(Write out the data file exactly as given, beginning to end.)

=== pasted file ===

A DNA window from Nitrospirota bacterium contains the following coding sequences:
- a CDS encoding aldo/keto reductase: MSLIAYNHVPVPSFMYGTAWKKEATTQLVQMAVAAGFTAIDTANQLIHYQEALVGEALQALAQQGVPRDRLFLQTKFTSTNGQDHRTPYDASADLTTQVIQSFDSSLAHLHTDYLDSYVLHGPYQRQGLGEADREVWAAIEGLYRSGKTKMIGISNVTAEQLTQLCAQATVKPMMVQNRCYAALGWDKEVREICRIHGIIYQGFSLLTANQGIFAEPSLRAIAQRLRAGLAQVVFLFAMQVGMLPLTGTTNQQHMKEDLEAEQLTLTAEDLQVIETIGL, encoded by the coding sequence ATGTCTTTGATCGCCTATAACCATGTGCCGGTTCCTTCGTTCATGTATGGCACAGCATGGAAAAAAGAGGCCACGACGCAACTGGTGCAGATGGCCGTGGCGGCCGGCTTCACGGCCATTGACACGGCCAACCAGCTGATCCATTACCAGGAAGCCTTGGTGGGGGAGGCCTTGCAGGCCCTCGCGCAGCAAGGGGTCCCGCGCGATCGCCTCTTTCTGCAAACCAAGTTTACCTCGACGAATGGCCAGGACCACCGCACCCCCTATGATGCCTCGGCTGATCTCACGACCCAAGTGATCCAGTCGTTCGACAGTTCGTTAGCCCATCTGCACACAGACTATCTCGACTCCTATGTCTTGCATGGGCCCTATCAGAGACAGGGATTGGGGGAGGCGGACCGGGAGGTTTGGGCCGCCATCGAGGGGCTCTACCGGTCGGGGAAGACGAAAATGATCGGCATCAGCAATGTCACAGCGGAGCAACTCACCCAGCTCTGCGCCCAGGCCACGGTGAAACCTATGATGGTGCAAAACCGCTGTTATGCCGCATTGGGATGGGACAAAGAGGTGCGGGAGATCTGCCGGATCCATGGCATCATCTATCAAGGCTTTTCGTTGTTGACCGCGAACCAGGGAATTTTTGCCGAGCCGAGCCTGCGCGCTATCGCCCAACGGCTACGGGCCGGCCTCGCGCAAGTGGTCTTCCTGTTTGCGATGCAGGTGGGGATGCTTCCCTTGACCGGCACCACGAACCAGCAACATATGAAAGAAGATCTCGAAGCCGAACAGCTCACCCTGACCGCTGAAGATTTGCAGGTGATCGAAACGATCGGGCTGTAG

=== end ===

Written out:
A DNA window from Nitrospirota bacterium contains the following coding sequences:
- a CDS encoding aldo/keto reductase: MSLIAYNHVPVPSFMYGTAWKKEATTQLVQMAVAAGFTAIDTANQLIHYQEALVGEALQALAQQGVPRDRLFLQTKFTSTNGQDHRTPYDASADLTTQVIQSFDSSLAHLHTDYLDSYVLHGPYQRQGLGEADREVWAAIEGLYRSGKTKMIGISNVTAEQLTQLCAQATVKPMMVQNRCYAALGWDKEVREICRIHGIIYQGFSLLTANQGIFAEPSLRAIAQRLRAGLAQVVFLFAMQVGMLPLTGTTNQQHMKEDLEAEQLTLTAEDLQVIETIGL, encoded by the coding sequence ATGTCTTTGATCGCCTATAACCATGTGCCGGTTCCTTCGTTCATGTATGGCACAGCATGGAAAAAAGAGGCCACGACGCAACTGGTGCAGATGGCCGTGGCGGCCGGCTTCACGGCCATTGACACGGCCAACCAGCTGATCCATTACCAGGAAGCCTTGGTGGGGGAGGCCTTGCAGGCCCTCGCGCAGCAAGGGGTCCCGCGCGATCGCCTCTTTCTGCAAACCAAGTTTACCTCGACGAATGGCCAGGACCACCGCACCCCCTATGATGCCTCGGCTGATCTCACGACCCAAGTGATCCAGTCGTTCGACAGTTCGTTAGCCCATCTGCACACAGACTATCTCGACTCCTATGTCTTGCATGGGCCCTATCAGAGACAGGGATTGGGGGAGGCGGACCGGGAGGTTTGGGCCGCCATCGAGGGGCTCTACCGGTCGGGGAAGACGAAAATGATCGGCATCAGCAATGTCACAGCGGAGCAACTCACCCAGCTCTGCGCCCAGGCCACGGTGAAACCTATGATGGTGCAAAACCGCTGTTATGCCGCATTGGGATGGGACAAAGAGGTGCGGGAGATCTGCCGGATCCATGGCATCATCTATCAAGGCTTTTCGTTGTTGACCGCGAACCAGGGAATTTTTGCCGAGCCGAGCCTGCGCGCTATCGCCCAACGGCTACGGGCCGGCCTCGCGCAAGTGGTCTTCCTGTTTGCGATGCAGGTGGGGATGCTTCCCTTGACCGGCACCACGAACCAGCAACATATGAAAGAAGATCTCGAAGCCGAACAGCTCACCCTGACCGCTGAAGATTTGCAGGTGATCGAAACGATCGGGCTGTAG